Church History Forum: Re: Origins of Sun Worship
Re: Origins of Sun Worship QUESTION from Jeff September 2, 2001 Thank you, Mr. Hyland, for your work. Some of the most dificult questions I must address with regard to the Catholic Church are of a historical nature, and this forum helps immensely.
Now, if I may add something that I think may be of use in addition to an earlier answer of yours. It concerns the following quote.
Also it should be borne in mind that it is not so surprising that the early pagan religions had some elements of truth in them (e.g their prefigurements of baptism etc), which were later revealed in the fullness of grace when Christ came to establish the True Faith. Regarding the above quote, I would just like to add that the verity of it was affirmed by Saint Paul the Apostle, when he visited the Acropolis. He first lauded the Athenians for their sincere pursuit of the truth, and then noted an altar devoid of idols, with only the inscription: Dedicated to an Unknown God. This, he said, was meant for the one true God, and thus was a seed of truth present in this pagan religion.
God bless you, and help to reclaim the bulk (I am afraid) of our Church.
ANSWER by Q & A Staff on September 6, 2001 Dear Jeff,
Thank you for your kind words. The text of the Scripture passage you refer to is as follows (RSV):
Acts 17:22-28: So Paul, standing in the middle of the Are-op'agus, said: Men of Athens, I perceive that in every way you are very religious. For as I passed along, and observed the objects of your worship, I found also an altar with this inscription, 'To an unknown god.' What therefore you worship as unknown, this I proclaim to you. The God who made the world and everything in it, being Lord of heaven and earth, does not live in shrines made by man, nor is he served by human hands, as though he needed anything, since he himself gives to all men life and breath and everything. And he made from one every nation of men to live on all the face of the earth, having determined allotted periods and the boundaries of their habitation, that they should seek God, in the hope that they might feel after him and find him. Yet he is not far from each one of us, for 'In him we live and move and have our being'; as even some of your poets have said, 'For we are indeed his offspring.' Note especially verses 26-27 which shows God put people in certain places in the hope that they would seek him out.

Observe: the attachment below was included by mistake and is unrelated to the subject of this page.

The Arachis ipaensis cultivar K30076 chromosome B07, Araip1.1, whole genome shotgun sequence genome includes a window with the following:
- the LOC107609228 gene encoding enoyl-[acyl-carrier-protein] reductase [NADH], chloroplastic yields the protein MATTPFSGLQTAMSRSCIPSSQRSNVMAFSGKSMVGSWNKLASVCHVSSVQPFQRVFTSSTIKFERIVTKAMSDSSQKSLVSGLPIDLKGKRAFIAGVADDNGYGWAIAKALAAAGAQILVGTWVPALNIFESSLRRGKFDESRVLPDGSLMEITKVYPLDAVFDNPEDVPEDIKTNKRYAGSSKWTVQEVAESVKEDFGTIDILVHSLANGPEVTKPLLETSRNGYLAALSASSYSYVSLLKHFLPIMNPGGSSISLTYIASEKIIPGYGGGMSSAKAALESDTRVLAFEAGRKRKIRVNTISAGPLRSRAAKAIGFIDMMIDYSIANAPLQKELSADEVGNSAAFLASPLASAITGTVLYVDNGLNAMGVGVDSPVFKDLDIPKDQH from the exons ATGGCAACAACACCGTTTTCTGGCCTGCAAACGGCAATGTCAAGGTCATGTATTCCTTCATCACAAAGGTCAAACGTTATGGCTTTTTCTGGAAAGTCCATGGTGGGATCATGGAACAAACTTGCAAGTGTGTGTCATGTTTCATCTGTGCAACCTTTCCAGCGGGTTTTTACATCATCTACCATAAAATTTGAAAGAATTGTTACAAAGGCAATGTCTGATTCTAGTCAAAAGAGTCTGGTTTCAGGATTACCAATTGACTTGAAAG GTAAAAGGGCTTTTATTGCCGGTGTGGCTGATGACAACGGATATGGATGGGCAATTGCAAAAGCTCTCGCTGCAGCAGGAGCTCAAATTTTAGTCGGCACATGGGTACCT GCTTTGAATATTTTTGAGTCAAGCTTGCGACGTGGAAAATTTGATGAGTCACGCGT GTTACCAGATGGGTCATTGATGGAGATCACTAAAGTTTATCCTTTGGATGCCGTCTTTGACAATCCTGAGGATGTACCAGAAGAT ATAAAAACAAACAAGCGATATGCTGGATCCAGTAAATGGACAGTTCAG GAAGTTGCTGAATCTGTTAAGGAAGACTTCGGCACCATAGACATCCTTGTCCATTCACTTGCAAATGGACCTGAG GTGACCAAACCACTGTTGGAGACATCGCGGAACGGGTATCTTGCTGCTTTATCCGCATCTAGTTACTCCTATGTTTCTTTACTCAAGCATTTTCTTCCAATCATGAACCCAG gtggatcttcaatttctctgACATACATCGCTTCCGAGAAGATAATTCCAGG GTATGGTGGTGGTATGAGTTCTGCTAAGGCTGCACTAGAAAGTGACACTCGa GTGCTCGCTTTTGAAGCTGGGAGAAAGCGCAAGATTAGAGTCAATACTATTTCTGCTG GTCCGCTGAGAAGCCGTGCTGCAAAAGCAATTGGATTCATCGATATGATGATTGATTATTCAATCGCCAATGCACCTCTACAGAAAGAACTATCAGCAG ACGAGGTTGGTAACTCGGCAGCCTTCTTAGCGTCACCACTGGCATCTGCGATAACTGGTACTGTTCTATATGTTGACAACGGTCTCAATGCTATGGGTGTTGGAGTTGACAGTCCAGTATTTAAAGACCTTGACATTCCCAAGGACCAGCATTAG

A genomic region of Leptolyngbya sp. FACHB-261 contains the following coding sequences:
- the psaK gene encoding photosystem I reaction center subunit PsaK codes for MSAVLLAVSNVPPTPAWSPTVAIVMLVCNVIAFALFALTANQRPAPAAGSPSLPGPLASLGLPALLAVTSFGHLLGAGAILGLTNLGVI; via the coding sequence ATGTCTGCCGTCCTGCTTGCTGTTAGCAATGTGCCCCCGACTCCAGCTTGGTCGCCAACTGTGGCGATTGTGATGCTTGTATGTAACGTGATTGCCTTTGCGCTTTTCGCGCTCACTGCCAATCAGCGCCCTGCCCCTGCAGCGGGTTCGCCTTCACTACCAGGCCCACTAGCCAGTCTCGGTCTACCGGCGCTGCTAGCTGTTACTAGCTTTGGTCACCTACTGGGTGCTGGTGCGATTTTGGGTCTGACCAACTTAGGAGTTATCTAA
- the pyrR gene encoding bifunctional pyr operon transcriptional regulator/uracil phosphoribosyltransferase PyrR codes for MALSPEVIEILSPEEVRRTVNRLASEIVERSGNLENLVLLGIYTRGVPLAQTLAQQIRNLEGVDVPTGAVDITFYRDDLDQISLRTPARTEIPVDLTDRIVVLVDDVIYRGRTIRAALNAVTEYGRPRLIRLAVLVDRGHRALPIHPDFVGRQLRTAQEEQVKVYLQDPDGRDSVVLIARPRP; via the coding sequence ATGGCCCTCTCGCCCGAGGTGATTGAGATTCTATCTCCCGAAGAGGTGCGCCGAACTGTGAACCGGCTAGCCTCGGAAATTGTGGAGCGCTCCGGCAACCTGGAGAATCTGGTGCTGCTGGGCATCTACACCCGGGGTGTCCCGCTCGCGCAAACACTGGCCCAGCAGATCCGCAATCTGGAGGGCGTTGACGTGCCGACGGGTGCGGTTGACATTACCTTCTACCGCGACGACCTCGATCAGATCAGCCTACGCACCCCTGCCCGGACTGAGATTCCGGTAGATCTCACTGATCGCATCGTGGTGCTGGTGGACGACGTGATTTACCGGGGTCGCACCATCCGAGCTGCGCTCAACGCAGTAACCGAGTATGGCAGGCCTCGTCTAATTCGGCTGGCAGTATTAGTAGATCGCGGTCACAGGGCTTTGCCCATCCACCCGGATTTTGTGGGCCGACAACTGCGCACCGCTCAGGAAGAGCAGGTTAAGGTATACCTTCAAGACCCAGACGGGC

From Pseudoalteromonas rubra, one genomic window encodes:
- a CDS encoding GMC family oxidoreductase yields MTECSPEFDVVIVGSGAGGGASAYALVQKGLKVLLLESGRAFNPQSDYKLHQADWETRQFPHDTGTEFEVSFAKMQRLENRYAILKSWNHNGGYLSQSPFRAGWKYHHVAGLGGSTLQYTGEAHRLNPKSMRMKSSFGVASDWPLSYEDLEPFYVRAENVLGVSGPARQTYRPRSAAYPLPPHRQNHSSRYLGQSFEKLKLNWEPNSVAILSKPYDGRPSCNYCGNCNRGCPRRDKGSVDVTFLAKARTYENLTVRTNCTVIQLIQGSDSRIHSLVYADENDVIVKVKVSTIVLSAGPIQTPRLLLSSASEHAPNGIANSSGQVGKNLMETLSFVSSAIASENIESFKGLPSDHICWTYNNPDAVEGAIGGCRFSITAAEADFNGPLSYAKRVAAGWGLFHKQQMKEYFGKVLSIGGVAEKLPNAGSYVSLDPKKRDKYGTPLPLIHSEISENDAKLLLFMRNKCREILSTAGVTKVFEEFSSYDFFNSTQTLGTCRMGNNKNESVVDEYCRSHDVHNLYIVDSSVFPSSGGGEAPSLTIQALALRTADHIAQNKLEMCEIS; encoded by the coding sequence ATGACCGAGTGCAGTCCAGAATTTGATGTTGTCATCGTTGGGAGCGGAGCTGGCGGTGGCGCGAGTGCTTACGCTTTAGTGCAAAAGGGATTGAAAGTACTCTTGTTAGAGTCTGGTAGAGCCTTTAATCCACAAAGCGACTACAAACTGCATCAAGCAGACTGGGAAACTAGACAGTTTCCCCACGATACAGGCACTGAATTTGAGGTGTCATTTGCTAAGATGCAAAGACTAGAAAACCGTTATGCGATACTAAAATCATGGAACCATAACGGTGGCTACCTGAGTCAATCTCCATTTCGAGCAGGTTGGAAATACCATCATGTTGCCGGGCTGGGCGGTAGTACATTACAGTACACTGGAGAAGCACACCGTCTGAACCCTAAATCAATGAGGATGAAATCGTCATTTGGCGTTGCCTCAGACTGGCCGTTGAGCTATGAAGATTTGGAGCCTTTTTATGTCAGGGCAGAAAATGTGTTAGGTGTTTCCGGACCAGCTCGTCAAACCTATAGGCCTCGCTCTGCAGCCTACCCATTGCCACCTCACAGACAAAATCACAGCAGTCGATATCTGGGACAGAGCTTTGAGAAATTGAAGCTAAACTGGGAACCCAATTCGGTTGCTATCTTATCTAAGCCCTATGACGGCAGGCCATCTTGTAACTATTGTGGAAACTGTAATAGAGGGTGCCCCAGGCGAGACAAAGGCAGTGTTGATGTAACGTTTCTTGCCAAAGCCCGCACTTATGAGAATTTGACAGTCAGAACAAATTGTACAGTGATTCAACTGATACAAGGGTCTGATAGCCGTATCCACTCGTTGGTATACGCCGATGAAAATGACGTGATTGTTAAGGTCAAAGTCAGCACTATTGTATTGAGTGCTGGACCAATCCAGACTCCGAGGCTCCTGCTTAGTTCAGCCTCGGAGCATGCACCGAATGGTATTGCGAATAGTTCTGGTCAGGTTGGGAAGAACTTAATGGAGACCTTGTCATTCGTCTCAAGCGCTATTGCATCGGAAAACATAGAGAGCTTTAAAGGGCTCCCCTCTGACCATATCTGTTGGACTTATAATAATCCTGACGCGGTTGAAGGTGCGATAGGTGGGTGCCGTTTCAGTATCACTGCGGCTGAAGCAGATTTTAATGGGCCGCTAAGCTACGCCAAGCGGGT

Vatican II's DECLARATION ON THE RELATION OF THE CHURCH TO NON-CHRISTIAN RELIGIONS (Nostra Aetate) paragraph 2 reads as follows:
From ancient times down to the present, there is found among various peoples a certain perception of that hidden power which hovers over the course of things and over the events of human history; at times some indeed have come to the recognition of a Supreme Being, or even of a Father. This perception and recognition penetrates their lives with a profound religious sense. It might be useful to read this document in its fullness, also the DECREE ON THE MISSION ACTIVITY OF THE CHURCH (Ad Gentes ).
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